The problem with half-headed screws is that the leading edge acts as a drill bit, eventually cutting their way completely through the case rim, leaving no metal, so the only option is an ugly washer.
Ghost marks mean that the case has held other movements and is not the original. While this is not critical, original combinations are generally worth more. When the watch was first sold the movement was fitted to the case, ensuring a snug fit, but after repeated swaps a movement may end up in a replacement case that's a poor fit.
The earliest examples had solid balance wheels, flat hairsprings, press-fit jewels, concealed banking pins, and other designs that made them less than accurate and tough to service. The hairspring was under the balance wheel, making it difficult to put in beat, and the jewel/bushing locations could vary considerably so that the gears were not always perpendicular or even spaced correctly.
These pieces represent the origins of the American watchmaking industry, and so are decades older than railroad-era watches. This means they've had decades more of hobbyists and tinkerers doing "repairs" and altering them in sometimes-permanent ways.
Stripped screws are by far the most common issue, with the factory threads ruined and holes reamed out. Mismatched hands, broken jewels, and blown-out taper pins on dial feet are very common, as are weak case hinges and lids that won't stay closed.
Parts inevitably get worn out, lost or broken over the years, which must be replaced from NOS or donors. This is standard practice with small parts like screws and jewels, but the larger pieces, such as the upper and lower plates, balance wheel and cock are all inscribed with matching serial numbers. A Frankenwatch is one that is cobbled together using any part with a serial number that came from a different watch.
Watches with matching serial numbers are far more desirable, especially early or rare examples. This is also true of watches that are in their original cases, and the value can really climb when provenance is involved. In May of 2018 our friends at Jones & Horan Auctions sold Rockford SN #1, an original combination, for $91,000.
Click HERE to see it happen.
Problems with old watches are not confined to the mechanical.
Disgustingly, there are several kinds of self-styled middlemen who contribute nothing to the hobby or the study of horology. They don't repair, collect or research, existing solely for profit.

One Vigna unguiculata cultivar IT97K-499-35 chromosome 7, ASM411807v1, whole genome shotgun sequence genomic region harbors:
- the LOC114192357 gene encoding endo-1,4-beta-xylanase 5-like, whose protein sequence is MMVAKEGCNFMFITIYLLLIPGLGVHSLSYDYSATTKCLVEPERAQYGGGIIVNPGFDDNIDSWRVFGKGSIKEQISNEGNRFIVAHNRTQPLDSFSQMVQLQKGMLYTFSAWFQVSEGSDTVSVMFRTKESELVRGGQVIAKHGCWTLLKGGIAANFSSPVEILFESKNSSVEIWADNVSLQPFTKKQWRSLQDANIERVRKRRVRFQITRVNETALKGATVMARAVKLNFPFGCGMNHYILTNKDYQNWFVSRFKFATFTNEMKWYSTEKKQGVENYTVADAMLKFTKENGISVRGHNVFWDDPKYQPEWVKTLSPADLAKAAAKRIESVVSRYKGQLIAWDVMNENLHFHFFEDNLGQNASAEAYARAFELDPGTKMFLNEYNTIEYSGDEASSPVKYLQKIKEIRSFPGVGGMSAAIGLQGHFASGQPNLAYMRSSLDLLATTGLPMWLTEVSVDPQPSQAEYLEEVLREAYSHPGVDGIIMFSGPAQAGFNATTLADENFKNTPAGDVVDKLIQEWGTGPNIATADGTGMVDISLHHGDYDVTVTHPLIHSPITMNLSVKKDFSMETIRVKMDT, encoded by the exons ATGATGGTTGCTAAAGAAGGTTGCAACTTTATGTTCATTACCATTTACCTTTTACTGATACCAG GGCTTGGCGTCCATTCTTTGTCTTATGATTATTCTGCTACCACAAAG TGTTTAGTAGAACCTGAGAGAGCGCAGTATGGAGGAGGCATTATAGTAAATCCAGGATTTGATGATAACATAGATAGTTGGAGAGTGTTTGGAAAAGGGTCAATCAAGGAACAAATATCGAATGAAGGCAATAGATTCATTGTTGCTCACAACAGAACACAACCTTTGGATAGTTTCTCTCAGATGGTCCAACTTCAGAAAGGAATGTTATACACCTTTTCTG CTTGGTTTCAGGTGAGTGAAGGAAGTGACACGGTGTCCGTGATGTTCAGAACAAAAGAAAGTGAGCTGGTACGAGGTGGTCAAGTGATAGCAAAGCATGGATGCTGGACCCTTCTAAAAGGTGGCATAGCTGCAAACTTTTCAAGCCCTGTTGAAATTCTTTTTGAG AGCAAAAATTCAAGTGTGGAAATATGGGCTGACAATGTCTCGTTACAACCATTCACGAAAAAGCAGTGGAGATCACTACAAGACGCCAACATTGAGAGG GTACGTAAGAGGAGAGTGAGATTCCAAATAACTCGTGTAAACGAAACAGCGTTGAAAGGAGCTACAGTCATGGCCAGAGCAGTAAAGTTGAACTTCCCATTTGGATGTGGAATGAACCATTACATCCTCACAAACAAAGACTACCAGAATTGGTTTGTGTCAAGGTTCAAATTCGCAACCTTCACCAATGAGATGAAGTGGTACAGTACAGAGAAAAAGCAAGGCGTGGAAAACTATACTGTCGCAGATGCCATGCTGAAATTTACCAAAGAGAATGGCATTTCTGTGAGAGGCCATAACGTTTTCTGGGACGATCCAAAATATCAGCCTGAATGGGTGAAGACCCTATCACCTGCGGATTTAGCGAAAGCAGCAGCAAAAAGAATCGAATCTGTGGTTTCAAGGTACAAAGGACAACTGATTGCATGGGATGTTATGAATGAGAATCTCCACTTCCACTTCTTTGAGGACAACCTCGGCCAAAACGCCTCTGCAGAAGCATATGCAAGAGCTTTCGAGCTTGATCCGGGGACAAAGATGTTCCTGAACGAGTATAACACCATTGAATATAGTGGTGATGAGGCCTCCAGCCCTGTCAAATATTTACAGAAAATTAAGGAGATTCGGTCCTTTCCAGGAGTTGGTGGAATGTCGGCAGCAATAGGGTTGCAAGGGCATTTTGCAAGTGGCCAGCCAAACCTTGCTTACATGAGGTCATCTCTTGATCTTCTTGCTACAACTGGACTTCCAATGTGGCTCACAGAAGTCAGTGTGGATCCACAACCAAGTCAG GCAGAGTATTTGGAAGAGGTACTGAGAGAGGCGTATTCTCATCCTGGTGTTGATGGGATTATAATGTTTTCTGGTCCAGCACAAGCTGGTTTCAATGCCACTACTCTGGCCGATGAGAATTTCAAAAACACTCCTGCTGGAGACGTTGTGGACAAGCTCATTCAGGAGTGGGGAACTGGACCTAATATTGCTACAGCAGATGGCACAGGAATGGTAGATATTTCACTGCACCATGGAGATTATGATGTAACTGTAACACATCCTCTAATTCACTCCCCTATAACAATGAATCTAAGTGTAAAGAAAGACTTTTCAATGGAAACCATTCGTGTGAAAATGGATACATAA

This clever bunch outbids all others to win a watch at auction, and then will promptly re-list the same watch to the same audience at a higher price. There is absolutely no skill involved in this relatively harmless practice, unless you like paying more than necessary.
These gleefully destructive jerks disassemble intact and original combinations and sell the individual parts for profit. Novices swarm to buy their ruined leftovers, lured in by over-hyped ads with hysterical catchphrases, hoping for a bargain, and then discover how expensive it is to reassemble the scattered pieces.
Solid gold and gold-filled cases have all but disappeared, thanks to the relentless greed of both the scrappers and the auction houses that sell to them. Smelters purchase watches with the single-minded intention of melting down the cases.
Bravo. Well done.
Cyanoacrylates can fog glass, discolor gold and nickel, and forms a weak and brittle bond, making them a very poor choice for repair work.
Of course, this doesn't stop determined tinkerers and novice hobbyists from using it everywhere, including jewels, screws and balance staffs.
Enjoy this gallery of wretched work performed by those who keep their Superglue in a shoulder rig for fast and easy access.
The most common kind of damage on an antique pocket watch is a broken balance staff, because people can't seem to stop dropping their watches. Replacing the staff is a simple matter, assuming the part is the correct one and all the related measurements have been checked, including pivot size. The wheel is then riveted to the staff with a staking set and finished in the lathe to remove any burrs.
The re-staff in this video was performed by a hobbyist and fails in every way, leaving the wheel itself loose and free to rotate easily.
Quality work takes patience, time and skill, the right tools, and sound methods. I see intentional damage on a daily basis, usually done by the same people who were paid to repair the watch in the first place. Beware the low prices of those who service a watch in an hour because they're obviously cutting corners, and always send your heirloom timepiece to the best watchmaker that you can find.
Enjoy this gallery of "repairs" performed by hobbyists laboring at their kitchen table.